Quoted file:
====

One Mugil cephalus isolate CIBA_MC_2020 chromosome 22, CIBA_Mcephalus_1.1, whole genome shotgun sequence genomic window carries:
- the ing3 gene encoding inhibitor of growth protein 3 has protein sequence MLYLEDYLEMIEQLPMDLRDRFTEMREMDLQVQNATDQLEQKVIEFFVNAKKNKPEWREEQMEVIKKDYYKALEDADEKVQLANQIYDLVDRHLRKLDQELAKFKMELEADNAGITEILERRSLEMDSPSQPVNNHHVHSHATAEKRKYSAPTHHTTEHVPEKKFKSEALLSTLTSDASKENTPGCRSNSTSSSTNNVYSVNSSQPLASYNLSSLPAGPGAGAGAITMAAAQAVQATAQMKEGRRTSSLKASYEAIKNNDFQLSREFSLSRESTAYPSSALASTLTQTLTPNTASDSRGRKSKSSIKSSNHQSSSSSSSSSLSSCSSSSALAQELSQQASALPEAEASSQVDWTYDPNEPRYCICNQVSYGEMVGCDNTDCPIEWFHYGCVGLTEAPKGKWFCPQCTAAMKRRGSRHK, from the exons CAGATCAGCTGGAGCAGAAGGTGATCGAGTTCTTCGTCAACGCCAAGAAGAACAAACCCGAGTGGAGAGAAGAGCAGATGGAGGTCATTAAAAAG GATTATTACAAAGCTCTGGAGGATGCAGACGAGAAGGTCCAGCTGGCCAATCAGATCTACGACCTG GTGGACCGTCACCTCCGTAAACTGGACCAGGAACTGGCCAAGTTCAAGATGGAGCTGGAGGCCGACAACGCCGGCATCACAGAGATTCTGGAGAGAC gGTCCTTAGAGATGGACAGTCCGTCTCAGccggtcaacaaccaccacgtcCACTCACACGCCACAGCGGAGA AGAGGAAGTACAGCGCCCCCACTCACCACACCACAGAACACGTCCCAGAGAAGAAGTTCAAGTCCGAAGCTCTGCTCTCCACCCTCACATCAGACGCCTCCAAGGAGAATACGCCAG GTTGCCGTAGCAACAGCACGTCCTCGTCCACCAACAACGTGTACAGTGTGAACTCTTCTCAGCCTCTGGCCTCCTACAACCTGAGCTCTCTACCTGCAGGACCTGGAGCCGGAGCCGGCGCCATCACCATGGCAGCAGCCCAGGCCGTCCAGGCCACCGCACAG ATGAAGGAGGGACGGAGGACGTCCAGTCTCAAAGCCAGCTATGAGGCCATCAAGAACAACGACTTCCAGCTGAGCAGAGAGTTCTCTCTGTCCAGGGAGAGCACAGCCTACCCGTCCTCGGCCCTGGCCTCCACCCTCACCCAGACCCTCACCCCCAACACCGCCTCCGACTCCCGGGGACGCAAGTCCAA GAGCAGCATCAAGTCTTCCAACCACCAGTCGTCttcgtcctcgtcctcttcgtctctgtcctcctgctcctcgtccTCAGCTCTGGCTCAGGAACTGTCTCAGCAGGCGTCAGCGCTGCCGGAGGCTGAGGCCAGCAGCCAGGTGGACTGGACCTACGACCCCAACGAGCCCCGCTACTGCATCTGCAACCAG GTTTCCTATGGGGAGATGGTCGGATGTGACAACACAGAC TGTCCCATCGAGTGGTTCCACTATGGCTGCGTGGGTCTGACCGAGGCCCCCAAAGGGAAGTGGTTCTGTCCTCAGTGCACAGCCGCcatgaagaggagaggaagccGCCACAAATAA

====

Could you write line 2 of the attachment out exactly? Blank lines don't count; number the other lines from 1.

- the ing3 gene encoding inhibitor of growth protein 3 has protein sequence MLYLEDYLEMIEQLPMDLRDRFTEMREMDLQVQNATDQLEQKVIEFFVNAKKNKPEWREEQMEVIKKDYYKALEDADEKVQLANQIYDLVDRHLRKLDQELAKFKMELEADNAGITEILERRSLEMDSPSQPVNNHHVHSHATAEKRKYSAPTHHTTEHVPEKKFKSEALLSTLTSDASKENTPGCRSNSTSSSTNNVYSVNSSQPLASYNLSSLPAGPGAGAGAITMAAAQAVQATAQMKEGRRTSSLKASYEAIKNNDFQLSREFSLSRESTAYPSSALASTLTQTLTPNTASDSRGRKSKSSIKSSNHQSSSSSSSSSLSSCSSSSALAQELSQQASALPEAEASSQVDWTYDPNEPRYCICNQVSYGEMVGCDNTDCPIEWFHYGCVGLTEAPKGKWFCPQCTAAMKRRGSRHK, from the exons CAGATCAGCTGGAGCAGAAGGTGATCGAGTTCTTCGTCAACGCCAAGAAGAACAAACCCGAGTGGAGAGAAGAGCAGATGGAGGTCATTAAAAAG GATTATTACAAAGCTCTGGAGGATGCAGACGAGAAGGTCCAGCTGGCCAATCAGATCTACGACCTG GTGGACCGTCACCTCCGTAAACTGGACCAGGAACTGGCCAAGTTCAAGATGGAGCTGGAGGCCGACAACGCCGGCATCACAGAGATTCTGGAGAGAC gGTCCTTAGAGATGGACAGTCCGTCTCAGccggtcaacaaccaccacgtcCACTCACACGCCACAGCGGAGA AGAGGAAGTACAGCGCCCCCACTCACCACACCACAGAACACGTCCCAGAGAAGAAGTTCAAGTCCGAAGCTCTGCTCTCCACCCTCACATCAGACGCCTCCAAGGAGAATACGCCAG GTTGCCGTAGCAACAGCACGTCCTCGTCCACCAACAACGTGTACAGTGTGAACTCTTCTCAGCCTCTGGCCTCCTACAACCTGAGCTCTCTACCTGCAGGACCTGGAGCCGGAGCCGGCGCCATCACCATGGCAGCAGCCCAGGCCGTCCAGGCCACCGCACAG ATGAAGGAGGGACGGAGGACGTCCAGTCTCAAAGCCAGCTATGAGGCCATCAAGAACAACGACTTCCAGCTGAGCAGAGAGTTCTCTCTGTCCAGGGAGAGCACAGCCTACCCGTCCTCGGCCCTGGCCTCCACCCTCACCCAGACCCTCACCCCCAACACCGCCTCCGACTCCCGGGGACGCAAGTCCAA GAGCAGCATCAAGTCTTCCAACCACCAGTCGTCttcgtcctcgtcctcttcgtctctgtcctcctgctcctcgtccTCAGCTCTGGCTCAGGAACTGTCTCAGCAGGCGTCAGCGCTGCCGGAGGCTGAGGCCAGCAGCCAGGTGGACTGGACCTACGACCCCAACGAGCCCCGCTACTGCATCTGCAACCAG GTTTCCTATGGGGAGATGGTCGGATGTGACAACACAGAC TGTCCCATCGAGTGGTTCCACTATGGCTGCGTGGGTCTGACCGAGGCCCCCAAAGGGAAGTGGTTCTGTCCTCAGTGCACAGCCGCcatgaagaggagaggaagccGCCACAAATAA